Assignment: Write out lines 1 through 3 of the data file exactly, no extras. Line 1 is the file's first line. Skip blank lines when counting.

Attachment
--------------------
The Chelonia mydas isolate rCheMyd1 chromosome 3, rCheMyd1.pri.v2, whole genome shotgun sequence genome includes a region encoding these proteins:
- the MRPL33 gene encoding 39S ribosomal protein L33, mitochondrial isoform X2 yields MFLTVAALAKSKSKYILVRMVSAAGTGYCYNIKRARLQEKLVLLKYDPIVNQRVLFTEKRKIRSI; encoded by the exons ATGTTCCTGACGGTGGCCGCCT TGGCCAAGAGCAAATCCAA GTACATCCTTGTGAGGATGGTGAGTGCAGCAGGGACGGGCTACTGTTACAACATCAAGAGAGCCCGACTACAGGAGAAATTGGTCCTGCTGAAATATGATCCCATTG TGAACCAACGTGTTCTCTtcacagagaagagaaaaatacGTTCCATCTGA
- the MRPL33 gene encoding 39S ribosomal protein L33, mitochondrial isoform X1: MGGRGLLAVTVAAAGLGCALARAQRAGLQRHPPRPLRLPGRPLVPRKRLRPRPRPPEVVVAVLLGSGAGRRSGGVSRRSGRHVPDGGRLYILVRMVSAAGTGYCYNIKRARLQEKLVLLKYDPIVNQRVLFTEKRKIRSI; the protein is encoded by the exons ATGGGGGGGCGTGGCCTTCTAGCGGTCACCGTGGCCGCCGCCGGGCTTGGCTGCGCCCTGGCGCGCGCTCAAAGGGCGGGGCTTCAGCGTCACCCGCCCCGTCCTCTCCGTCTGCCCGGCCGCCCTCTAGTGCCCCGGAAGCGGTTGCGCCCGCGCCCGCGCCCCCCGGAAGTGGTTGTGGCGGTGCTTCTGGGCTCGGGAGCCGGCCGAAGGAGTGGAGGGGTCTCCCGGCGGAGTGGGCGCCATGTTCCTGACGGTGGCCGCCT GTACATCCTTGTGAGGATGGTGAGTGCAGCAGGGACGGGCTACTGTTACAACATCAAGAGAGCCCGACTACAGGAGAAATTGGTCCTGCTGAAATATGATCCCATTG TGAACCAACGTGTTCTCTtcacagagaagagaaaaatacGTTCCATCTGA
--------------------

The Chelonia mydas isolate rCheMyd1 chromosome 3, rCheMyd1.pri.v2, whole genome shotgun sequence genome includes a region encoding these proteins:
- the MRPL33 gene encoding 39S ribosomal protein L33, mitochondrial isoform X2 yields MFLTVAALAKSKSKYILVRMVSAAGTGYCYNIKRARLQEKLVLLKYDPIVNQRVLFTEKRKIRSI; encoded by the exons ATGTTCCTGACGGTGGCCGCCT TGGCCAAGAGCAAATCCAA GTACATCCTTGTGAGGATGGTGAGTGCAGCAGGGACGGGCTACTGTTACAACATCAAGAGAGCCCGACTACAGGAGAAATTGGTCCTGCTGAAATATGATCCCATTG TGAACCAACGTGTTCTCTtcacagagaagagaaaaatacGTTCCATCTGA
- the MRPL33 gene encoding 39S ribosomal protein L33, mitochondrial isoform X1: MGGRGLLAVTVAAAGLGCALARAQRAGLQRHPPRPLRLPGRPLVPRKRLRPRPRPPEVVVAVLLGSGAGRRSGGVSRRSGRHVPDGGRLYILVRMVSAAGTGYCYNIKRARLQEKLVLLKYDPIVNQRVLFTEKRKIRSI; the protein is encoded by the exons ATGGGGGGGCGTGGCCTTCTAGCGGTCACCGTGGCCGCCGCCGGGCTTGGCTGCGCCCTGGCGCGCGCTCAAAGGGCGGGGCTTCAGCGTCACCCGCCCCGTCCTCTCCGTCTGCCCGGCCGCCCTCTAGTGCCCCGGAAGCGGTTGCGCCCGCGCCCGCGCCCCCCGGAAGTGGTTGTGGCGGTGCTTCTGGGCTCGGGAGCCGGCCGAAGGAGTGGAGGGGTCTCCCGGCGGAGTGGGCGCCATGTTCCTGACGGTGGCCGCCT GTACATCCTTGTGAGGATGGTGAGTGCAGCAGGGACGGGCTACTGTTACAACATCAAGAGAGCCCGACTACAGGAGAAATTGGTCCTGCTGAAATATGATCCCATTG TGAACCAACGTGTTCTCTtcacagagaagagaaaaatacGTTCCATCTGA